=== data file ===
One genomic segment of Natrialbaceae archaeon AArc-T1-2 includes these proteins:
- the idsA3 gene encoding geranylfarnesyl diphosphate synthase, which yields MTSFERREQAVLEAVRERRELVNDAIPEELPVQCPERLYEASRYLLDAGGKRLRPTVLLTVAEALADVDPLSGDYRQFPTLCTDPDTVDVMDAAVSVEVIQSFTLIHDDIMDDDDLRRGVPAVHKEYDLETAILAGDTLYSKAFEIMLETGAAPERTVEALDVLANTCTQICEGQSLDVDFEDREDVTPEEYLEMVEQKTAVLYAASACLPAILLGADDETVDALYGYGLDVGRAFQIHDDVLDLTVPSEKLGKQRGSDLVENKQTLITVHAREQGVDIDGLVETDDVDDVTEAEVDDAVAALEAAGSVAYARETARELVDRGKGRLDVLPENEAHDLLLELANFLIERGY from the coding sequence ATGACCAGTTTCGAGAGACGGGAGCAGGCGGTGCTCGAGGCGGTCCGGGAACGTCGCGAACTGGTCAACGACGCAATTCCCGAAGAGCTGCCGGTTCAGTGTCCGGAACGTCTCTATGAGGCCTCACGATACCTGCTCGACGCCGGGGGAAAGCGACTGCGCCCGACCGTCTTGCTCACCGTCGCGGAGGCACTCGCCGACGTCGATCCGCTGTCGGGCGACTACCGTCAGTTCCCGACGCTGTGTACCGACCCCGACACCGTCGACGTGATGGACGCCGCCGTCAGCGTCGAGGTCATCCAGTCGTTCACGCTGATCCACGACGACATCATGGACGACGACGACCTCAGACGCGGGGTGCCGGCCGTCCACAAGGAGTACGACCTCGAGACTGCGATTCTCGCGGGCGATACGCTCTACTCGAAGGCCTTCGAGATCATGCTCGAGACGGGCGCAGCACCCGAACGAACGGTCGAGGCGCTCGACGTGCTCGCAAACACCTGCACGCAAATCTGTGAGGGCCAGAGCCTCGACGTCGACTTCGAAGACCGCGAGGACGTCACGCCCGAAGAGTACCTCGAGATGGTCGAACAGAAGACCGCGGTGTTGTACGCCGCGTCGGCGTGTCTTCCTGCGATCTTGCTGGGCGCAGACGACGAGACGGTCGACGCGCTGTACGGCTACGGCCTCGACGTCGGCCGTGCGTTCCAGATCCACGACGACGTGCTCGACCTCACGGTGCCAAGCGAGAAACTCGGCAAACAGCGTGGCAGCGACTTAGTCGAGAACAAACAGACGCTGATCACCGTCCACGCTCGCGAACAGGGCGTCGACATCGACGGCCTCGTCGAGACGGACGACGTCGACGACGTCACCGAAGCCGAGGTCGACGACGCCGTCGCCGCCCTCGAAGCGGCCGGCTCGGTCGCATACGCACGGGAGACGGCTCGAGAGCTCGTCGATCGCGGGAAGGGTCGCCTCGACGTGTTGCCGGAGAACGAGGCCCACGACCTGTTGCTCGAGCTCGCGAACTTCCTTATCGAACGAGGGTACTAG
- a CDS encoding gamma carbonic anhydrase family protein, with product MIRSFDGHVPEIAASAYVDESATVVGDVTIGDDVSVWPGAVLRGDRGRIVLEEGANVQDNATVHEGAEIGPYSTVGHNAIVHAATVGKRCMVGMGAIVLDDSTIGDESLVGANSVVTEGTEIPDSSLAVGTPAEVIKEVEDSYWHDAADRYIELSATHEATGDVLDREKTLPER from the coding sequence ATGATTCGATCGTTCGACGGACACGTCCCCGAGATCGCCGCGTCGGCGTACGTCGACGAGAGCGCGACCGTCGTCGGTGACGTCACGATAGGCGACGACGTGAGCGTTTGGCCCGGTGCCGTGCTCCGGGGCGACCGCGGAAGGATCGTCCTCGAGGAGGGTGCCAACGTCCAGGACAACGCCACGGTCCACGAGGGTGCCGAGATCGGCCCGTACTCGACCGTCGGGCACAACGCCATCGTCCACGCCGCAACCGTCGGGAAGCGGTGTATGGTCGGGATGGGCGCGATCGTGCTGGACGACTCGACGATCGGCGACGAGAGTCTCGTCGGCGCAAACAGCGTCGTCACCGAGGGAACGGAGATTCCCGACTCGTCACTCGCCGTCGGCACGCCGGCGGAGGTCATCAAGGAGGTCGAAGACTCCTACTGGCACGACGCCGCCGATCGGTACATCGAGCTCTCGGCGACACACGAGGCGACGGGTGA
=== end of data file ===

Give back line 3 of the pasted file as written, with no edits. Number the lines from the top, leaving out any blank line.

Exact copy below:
- a CDS encoding gamma carbonic anhydrase family protein, with product MIRSFDGHVPEIAASAYVDESATVVGDVTIGDDVSVWPGAVLRGDRGRIVLEEGANVQDNATVHEGAEIGPYSTVGHNAIVHAATVGKRCMVGMGAIVLDDSTIGDESLVGANSVVTEGTEIPDSSLAVGTPAEVIKEVEDSYWHDAADRYIELSATHEATGDVLDREKTLPER from the coding sequence ATGATTCGATCGTTCGACGGACACGTCCCCGAGATCGCCGCGTCGGCGTACGTCGACGAGAGCGCGACCGTCGTCGGTGACGTCACGATAGGCGACGACGTGAGCGTTTGGCCCGGTGCCGTGCTCCGGGGCGACCGCGGAAGGATCGTCCTCGAGGAGGGTGCCAACGTCCAGGACAACGCCACGGTCCACGAGGGTGCCGAGATCGGCCCGTACTCGACCGTCGGGCACAACGCCATCGTCCACGCCGCAACCGTCGGGAAGCGGTGTATGGTCGGGATGGGCGCGATCGTGCTGGACGACTCGACGATCGGCGACGAGAGTCTCGTCGGCGCAAACAGCGTCGTCACCGAGGGAACGGAGATTCCCGACTCGTCACTCGCCGTCGGCACGCCGGCGGAGGTCATCAAGGAGGTCGAAGACTCCTACTGGCACGACGCCGCCGATCGGTACATCGAGCTCTCGGCGACACACGAGGCGACGGGTGA